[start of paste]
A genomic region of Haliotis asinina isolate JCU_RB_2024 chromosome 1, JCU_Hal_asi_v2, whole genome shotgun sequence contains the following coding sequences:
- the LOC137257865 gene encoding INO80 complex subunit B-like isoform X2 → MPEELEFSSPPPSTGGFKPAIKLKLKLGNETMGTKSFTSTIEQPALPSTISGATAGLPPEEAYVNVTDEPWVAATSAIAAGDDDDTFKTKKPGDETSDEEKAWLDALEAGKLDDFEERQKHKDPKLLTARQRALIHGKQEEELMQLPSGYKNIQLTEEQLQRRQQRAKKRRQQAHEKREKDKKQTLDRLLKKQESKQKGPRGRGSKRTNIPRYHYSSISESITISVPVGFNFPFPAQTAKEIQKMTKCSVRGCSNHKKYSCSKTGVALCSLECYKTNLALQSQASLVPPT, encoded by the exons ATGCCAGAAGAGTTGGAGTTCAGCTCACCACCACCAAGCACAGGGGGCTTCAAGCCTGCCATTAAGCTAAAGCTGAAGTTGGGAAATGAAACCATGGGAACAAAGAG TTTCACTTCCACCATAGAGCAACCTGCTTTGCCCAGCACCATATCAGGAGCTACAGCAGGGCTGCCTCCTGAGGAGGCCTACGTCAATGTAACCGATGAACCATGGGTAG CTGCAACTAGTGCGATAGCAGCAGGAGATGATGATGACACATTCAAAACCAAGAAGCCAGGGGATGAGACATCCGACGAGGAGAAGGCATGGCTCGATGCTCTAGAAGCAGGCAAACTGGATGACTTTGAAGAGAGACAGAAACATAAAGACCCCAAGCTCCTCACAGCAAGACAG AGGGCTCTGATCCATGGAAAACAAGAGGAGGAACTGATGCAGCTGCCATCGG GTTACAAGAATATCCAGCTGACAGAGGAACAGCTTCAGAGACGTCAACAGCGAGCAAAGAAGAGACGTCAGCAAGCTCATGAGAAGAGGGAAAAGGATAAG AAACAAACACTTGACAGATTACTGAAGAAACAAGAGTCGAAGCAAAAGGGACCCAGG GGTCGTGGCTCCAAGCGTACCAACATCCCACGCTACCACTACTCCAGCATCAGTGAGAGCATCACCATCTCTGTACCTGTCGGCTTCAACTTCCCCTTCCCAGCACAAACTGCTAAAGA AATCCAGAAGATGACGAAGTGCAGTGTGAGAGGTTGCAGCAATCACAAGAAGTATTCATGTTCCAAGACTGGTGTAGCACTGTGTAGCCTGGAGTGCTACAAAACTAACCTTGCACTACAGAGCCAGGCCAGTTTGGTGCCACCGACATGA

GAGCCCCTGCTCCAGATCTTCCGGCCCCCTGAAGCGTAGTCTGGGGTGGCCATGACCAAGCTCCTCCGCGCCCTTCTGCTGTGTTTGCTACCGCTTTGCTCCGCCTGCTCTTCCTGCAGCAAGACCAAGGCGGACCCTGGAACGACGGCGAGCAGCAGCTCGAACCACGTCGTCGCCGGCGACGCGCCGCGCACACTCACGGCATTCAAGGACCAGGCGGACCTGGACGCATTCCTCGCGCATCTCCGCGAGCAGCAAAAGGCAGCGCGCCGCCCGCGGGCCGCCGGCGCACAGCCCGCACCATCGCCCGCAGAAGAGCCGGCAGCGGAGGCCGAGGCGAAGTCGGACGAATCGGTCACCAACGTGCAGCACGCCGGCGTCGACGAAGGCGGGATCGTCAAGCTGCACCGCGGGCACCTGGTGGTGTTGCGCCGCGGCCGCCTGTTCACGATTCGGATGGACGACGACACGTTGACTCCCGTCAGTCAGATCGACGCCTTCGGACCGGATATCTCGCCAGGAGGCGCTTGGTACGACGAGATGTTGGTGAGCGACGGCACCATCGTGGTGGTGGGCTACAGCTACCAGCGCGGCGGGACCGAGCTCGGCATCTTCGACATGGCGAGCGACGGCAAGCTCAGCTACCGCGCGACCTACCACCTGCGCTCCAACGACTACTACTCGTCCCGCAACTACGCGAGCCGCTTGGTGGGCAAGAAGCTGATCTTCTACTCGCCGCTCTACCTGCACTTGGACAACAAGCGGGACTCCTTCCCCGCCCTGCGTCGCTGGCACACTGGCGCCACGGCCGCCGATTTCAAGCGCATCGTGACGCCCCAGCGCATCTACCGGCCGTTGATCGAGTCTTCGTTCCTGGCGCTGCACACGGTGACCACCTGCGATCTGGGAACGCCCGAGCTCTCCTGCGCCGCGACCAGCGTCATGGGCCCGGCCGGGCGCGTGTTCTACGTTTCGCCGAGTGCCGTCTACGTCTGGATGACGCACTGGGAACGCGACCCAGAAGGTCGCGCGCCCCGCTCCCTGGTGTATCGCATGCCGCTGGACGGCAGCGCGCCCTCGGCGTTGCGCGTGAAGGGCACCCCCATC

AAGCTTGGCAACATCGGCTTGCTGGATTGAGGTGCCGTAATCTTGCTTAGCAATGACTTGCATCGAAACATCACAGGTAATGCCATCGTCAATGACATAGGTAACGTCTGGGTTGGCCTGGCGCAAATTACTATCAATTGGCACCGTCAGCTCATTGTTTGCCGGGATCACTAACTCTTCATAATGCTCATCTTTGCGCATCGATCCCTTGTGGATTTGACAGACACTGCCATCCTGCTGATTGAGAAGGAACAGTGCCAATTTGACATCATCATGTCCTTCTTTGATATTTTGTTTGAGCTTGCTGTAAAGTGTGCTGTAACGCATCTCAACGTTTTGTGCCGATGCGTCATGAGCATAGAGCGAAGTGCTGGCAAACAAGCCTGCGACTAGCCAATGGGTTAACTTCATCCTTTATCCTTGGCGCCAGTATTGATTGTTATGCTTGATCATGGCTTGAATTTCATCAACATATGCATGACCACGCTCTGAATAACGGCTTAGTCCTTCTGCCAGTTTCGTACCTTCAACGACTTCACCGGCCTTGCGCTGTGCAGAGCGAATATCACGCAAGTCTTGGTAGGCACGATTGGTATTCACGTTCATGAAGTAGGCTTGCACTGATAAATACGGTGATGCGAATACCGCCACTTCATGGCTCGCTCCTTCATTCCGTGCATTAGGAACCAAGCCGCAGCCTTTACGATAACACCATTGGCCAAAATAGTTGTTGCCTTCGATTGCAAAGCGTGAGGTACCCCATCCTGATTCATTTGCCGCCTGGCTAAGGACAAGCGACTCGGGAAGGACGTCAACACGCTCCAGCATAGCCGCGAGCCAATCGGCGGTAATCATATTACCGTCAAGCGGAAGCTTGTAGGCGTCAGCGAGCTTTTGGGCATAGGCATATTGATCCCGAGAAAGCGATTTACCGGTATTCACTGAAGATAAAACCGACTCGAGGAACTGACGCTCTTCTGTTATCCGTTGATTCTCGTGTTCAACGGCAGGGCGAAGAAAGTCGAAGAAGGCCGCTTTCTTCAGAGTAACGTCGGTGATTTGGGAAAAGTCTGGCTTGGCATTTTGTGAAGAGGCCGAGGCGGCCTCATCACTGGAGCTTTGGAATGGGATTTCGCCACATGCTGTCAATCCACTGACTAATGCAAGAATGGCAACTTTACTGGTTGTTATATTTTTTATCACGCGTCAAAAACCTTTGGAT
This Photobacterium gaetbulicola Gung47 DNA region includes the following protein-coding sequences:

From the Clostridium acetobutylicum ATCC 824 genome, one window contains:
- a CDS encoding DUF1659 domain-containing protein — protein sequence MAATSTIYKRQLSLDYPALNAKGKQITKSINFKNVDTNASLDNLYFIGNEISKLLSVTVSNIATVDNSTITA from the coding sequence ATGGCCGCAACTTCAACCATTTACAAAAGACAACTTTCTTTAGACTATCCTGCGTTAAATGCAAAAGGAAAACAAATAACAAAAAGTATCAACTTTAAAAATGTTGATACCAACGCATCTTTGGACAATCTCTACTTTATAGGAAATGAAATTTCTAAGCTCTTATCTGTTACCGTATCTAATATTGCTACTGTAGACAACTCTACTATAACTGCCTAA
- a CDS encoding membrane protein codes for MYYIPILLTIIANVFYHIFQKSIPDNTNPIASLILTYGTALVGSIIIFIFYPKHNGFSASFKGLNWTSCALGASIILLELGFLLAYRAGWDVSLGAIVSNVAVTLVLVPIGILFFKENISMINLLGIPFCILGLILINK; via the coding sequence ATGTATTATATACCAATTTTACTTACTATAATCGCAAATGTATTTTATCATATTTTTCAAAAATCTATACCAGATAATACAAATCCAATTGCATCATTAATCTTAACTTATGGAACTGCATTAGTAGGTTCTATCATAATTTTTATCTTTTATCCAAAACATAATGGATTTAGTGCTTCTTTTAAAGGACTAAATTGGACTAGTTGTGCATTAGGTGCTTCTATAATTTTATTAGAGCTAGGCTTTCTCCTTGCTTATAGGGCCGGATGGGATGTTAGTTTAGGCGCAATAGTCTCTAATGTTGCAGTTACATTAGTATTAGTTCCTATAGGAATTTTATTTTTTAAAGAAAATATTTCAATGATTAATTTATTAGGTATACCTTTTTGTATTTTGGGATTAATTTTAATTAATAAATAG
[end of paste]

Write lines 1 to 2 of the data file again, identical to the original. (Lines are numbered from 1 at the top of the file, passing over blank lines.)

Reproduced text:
A genomic region of Haliotis asinina isolate JCU_RB_2024 chromosome 1, JCU_Hal_asi_v2, whole genome shotgun sequence contains the following coding sequences:
- the LOC137257865 gene encoding INO80 complex subunit B-like isoform X2 → MPEELEFSSPPPSTGGFKPAIKLKLKLGNETMGTKSFTSTIEQPALPSTISGATAGLPPEEAYVNVTDEPWVAATSAIAAGDDDDTFKTKKPGDETSDEEKAWLDALEAGKLDDFEERQKHKDPKLLTARQRALIHGKQEEELMQLPSGYKNIQLTEEQLQRRQQRAKKRRQQAHEKREKDKKQTLDRLLKKQESKQKGPRGRGSKRTNIPRYHYSSISESITISVPVGFNFPFPAQTAKEIQKMTKCSVRGCSNHKKYSCSKTGVALCSLECYKTNLALQSQASLVPPT, encoded by the exons ATGCCAGAAGAGTTGGAGTTCAGCTCACCACCACCAAGCACAGGGGGCTTCAAGCCTGCCATTAAGCTAAAGCTGAAGTTGGGAAATGAAACCATGGGAACAAAGAG TTTCACTTCCACCATAGAGCAACCTGCTTTGCCCAGCACCATATCAGGAGCTACAGCAGGGCTGCCTCCTGAGGAGGCCTACGTCAATGTAACCGATGAACCATGGGTAG CTGCAACTAGTGCGATAGCAGCAGGAGATGATGATGACACATTCAAAACCAAGAAGCCAGGGGATGAGACATCCGACGAGGAGAAGGCATGGCTCGATGCTCTAGAAGCAGGCAAACTGGATGACTTTGAAGAGAGACAGAAACATAAAGACCCCAAGCTCCTCACAGCAAGACAG AGGGCTCTGATCCATGGAAAACAAGAGGAGGAACTGATGCAGCTGCCATCGG GTTACAAGAATATCCAGCTGACAGAGGAACAGCTTCAGAGACGTCAACAGCGAGCAAAGAAGAGACGTCAGCAAGCTCATGAGAAGAGGGAAAAGGATAAG AAACAAACACTTGACAGATTACTGAAGAAACAAGAGTCGAAGCAAAAGGGACCCAGG GGTCGTGGCTCCAAGCGTACCAACATCCCACGCTACCACTACTCCAGCATCAGTGAGAGCATCACCATCTCTGTACCTGTCGGCTTCAACTTCCCCTTCCCAGCACAAACTGCTAAAGA AATCCAGAAGATGACGAAGTGCAGTGTGAGAGGTTGCAGCAATCACAAGAAGTATTCATGTTCCAAGACTGGTGTAGCACTGTGTAGCCTGGAGTGCTACAAAACTAACCTTGCACTACAGAGCCAGGCCAGTTTGGTGCCACCGACATGA